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This post lists all the books discussed during the evening, each with its special six word review provided by the presenter. You’ll notice that the selections are divided into rather specific categories to make gift-giving easier, but not to deter anyone from trying any title. We hope you have fun browsing these selections. We also hope that you enjoy holiday shopping from the comfort of your computer/iPad/phone using the direct links to each selection, and that you are inspired to visit your favorite indie bookseller and purchase some of these in person.

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And now, our superb presenters’ picks for holiday gift giving, with their intriguing bios at the end.

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For people who like to cook up a culinary snowstorm

  • Six Seasons by Joshua McFadden (2017). Selected by Carin Pratt – Beautiful ways to eat more vegetables!
  • Smitten Kitchen Every Day by Deb Perelman (2017). Selected by Lucinda Walker – ‘Sizzling’ ‘Bacony’ ‘Carmelized’ ‘Crispy’ ‘Simple’ = Delicious.
  • How to Cook Everything Vegetarian by Mark Bittman (2017). Selected by Lisa Cadow – Tasty Veggies. Two Thousand Recipes. Techniques!

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For people who enjoy non-fiction or reference books while sitting by the woodstove

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For people who enjoy living vicariously through other people’s memories

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For kids & for families to read together

  • The Wolf, the Duck & the Mouse by Mac Barnett & Jon Klassen (2017). Selected by Lucinda Walker – Guess who lives in wolf’s tummy!
  • The Storm Whale in Winter by Benji Davies (2017). Selected by Jeff Sharlet – The whale returns, the deep revisited.
  • 7 Ate 9 by Tara Lazar & Ross MacDonald. (2017). Selected by Lisa Christie – A good pun is never done!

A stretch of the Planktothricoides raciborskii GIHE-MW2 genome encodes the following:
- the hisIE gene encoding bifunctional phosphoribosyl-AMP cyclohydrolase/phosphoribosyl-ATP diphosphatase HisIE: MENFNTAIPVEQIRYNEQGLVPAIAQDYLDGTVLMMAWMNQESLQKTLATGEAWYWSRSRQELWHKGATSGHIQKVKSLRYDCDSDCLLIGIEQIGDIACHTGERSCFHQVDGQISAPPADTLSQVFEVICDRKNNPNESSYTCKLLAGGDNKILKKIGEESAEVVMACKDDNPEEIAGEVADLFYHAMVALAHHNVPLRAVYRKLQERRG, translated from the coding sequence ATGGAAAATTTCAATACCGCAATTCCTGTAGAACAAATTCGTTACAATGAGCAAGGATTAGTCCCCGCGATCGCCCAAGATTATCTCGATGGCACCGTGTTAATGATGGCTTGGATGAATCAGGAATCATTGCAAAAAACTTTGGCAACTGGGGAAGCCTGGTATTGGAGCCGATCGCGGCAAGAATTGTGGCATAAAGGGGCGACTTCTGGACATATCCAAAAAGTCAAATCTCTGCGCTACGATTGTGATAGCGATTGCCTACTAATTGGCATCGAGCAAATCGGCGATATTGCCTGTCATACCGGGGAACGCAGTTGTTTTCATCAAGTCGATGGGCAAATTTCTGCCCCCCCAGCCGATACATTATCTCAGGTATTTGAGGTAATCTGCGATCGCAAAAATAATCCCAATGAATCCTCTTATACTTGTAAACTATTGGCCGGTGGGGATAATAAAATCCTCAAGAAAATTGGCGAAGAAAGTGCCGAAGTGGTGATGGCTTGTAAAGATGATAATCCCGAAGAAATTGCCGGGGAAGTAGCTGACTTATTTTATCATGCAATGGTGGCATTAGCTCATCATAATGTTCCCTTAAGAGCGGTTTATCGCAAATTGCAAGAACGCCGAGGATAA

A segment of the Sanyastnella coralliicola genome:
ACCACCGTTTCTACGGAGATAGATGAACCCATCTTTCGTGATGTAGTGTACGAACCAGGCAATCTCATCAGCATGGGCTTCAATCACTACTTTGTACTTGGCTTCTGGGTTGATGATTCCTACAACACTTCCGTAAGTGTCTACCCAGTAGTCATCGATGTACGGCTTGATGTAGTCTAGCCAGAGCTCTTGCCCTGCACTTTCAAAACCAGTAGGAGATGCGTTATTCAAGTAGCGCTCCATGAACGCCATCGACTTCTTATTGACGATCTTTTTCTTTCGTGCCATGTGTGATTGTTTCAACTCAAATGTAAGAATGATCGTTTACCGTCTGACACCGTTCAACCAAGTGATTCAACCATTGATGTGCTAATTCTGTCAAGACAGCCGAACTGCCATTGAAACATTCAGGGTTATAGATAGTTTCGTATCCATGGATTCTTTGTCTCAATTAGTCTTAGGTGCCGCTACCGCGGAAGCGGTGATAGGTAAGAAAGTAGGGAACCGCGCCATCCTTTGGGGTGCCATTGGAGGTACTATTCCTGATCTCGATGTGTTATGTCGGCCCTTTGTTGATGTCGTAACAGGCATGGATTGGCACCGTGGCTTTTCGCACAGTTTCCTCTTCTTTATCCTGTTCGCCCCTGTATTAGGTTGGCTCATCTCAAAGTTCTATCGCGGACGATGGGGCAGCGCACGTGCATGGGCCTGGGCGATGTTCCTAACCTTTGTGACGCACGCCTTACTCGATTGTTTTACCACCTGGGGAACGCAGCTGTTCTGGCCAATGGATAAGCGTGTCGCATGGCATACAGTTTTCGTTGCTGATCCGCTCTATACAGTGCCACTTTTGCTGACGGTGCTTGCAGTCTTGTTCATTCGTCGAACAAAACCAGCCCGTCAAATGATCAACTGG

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For middle grade & middle school readers, those beyond Tonka trucks and tea parties but not ready for teen topics

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For your favorite young adult who still likes to drink hot chocolate and spend snowy days reading

  • The Hate U Give by Angie Thomas (2017). Selected by Carin Pratt – Revelatory YA novel everyone should read.
  • Turtles All the Way Down by John Green. (2017). Selected by Lisa Christie – Mystery; mental health; important: you’ll cry.
  • Long Way Down by Jason Reynolds. (2017). Selected by Lisa Christie – Elevator ride dilemma. Violence explained? Important.

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For anyone who just needs an engrossing novel to help them recover from the news

  • Young Jane Young by Gabrielle Zevin (2017). Selected by Lucinda Walker – Smart, funny, moving novel of persistence.
  • Manhattan Beach by Jennifer Egan (2017). Selected by Carin Pratt – Fearless WWII-era diver searches for father.
  • Whatever Happened to Interracial Love? by Kathleen Collins (2016). Selected by Lisa Christie – Short stories read like superb films.

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For enjoyment by your hosts or coworkers – or just about anyone!

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PRESENTERS’ BIOS

Lucinda Walker has been the Director of the Norwich Public Library since 2002 and is grateful for her colleagues and this remarkable community. Besides books, her favorite things include French roast coffee, skiing, Provincetown, storytelling podcasts, and Saturday Night Live. Her favorite time to read is at 3 am. Lucinda lives in Brownsville with her poet husband Peter and two amazing kids, Hartley & Lily.